The Conservatives retained Clwyd West in what was a dramatic night of results for the party in both Wales and across the UK.

The Conservative Party's sitting candidate David Jones retaining his seat with an increased majority.

He secured 20403 votes, Labour candidate, Joanna Thomas came second with 13656 reflecting the fact most of the voters chose either the Conservatives or Labour, squeezing the other parties.

David James Compton Wilkins, Liberal Democrats, won 2237 votes and Huw Elfed Williams, Plaid Cymru, took 3907.

"I think people accepted the Conservative message that it is time to get Brexit done," said Mr Jones.

"We heard this repeatedly on the doorsteps that people are sick and tired of all this process going on. I think that they know Brexit will be completed by the end of January struck a strong chord.

“There was also the issue of Jeremy Corbyn himself. There was doubt Jeremy Corbyn played a big part. We spoke to many, many Labour voters who said they’d voted Labour all their lives but could not bring themselves to support a party led by Jeremy Corbyn.

"He’s been a really poisonous influence on his own party and I think he now needs to consider his position, and I think the Labour Party would do well to try to rediscover its soul.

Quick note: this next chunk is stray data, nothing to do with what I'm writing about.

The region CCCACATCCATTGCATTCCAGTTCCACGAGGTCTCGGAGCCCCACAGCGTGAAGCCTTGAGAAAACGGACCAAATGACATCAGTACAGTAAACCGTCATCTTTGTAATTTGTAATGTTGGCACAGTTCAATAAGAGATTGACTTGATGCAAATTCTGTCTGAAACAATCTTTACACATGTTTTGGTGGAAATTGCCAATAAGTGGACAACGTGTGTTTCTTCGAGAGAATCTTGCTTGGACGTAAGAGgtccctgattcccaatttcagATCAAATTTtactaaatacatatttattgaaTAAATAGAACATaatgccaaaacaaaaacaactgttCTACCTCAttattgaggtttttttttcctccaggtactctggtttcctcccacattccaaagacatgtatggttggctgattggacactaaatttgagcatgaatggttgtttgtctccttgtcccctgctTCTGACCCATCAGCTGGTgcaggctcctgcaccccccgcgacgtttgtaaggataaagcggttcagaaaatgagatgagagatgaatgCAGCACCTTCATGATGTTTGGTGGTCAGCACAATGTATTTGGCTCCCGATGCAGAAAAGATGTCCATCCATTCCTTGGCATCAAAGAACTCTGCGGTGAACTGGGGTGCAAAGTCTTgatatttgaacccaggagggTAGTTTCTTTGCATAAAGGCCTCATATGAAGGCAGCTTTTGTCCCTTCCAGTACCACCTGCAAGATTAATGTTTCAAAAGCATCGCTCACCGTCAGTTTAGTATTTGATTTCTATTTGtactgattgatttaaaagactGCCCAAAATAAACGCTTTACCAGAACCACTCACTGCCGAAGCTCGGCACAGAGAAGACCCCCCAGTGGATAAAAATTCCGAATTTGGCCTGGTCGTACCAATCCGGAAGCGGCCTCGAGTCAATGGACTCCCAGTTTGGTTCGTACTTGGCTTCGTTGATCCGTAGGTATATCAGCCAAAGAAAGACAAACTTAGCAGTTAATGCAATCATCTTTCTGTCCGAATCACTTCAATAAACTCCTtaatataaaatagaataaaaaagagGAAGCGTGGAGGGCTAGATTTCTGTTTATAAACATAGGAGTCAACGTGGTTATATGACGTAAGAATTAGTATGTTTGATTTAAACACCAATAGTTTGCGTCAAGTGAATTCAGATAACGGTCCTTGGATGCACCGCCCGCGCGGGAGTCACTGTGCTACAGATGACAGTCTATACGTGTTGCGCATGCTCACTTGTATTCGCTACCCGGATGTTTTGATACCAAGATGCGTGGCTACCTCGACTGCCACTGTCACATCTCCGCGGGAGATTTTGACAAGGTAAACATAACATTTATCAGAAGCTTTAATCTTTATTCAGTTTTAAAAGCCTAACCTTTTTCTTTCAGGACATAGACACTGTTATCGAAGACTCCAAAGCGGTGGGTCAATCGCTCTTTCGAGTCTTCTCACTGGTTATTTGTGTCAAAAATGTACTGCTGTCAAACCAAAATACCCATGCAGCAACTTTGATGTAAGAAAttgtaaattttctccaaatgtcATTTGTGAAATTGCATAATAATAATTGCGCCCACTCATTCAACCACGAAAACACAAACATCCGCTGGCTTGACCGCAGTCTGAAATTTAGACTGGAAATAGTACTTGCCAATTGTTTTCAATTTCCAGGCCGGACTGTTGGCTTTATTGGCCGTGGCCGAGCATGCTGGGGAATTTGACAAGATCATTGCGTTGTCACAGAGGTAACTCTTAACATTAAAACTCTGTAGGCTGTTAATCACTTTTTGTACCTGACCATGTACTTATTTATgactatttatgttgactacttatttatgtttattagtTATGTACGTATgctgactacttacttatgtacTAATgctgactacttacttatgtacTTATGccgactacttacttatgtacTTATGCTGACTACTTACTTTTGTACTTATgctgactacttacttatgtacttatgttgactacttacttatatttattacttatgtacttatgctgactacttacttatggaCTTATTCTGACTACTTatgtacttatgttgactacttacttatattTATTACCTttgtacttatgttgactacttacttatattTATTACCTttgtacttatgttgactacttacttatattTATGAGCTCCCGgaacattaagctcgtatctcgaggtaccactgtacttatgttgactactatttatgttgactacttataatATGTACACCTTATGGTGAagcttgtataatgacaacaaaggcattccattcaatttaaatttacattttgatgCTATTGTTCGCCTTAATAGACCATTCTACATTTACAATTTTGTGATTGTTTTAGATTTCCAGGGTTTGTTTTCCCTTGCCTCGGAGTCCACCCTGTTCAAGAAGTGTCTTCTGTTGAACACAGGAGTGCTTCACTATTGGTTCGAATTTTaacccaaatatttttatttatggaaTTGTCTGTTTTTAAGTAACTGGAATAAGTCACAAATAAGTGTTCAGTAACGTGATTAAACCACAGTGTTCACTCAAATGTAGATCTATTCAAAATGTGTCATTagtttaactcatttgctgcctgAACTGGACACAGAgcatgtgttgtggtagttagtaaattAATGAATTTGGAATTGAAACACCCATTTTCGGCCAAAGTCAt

“This of course has been a wonderful night for the Conservative Party.”

The count in Llandudno’s Venue Cymru for Aberconwy and Clwyd West constituencies began with audible gasps from party members at the strength of the Conservative majority predicted in the national exit poll.

But there was apprehension with both Conservative and Labour camps as most of the early voting indicated the result may be close between their candidates. It appeared tactical voting drained support from the other parties.

The Returning Officer reported the turnout for Clwyd West was 69.98 per cent. The turn out in the 2017 election was 69.8 per cent.

Early predictions indicated it could be a close run race between Welsh Labour and the Welsh Conservative but at that stage it was believed postal votes could be the factor seeing David Jones retain his seat.

Huw Elfed Williams, the Plaid Cymru candidate expressed the view quite early on that the Conservatives will probably hold the seat, and that reflected the response his party had received on the doorstep.

Joanne Thomas, the Labour candidate thought it was all to play for in what she described as a tightly run race. She had fought the election while suffering from flu.

The counts for both Aberconwy and Clwyd West were held at the same time in Llandudno’s Venue Cymru. Iwan Davies the Returning Officer explained it takes a great deal of care to run two parallel counts in the same room at the same time demands a great deal of care. The counts are segregated and different coloured ballot papers are used.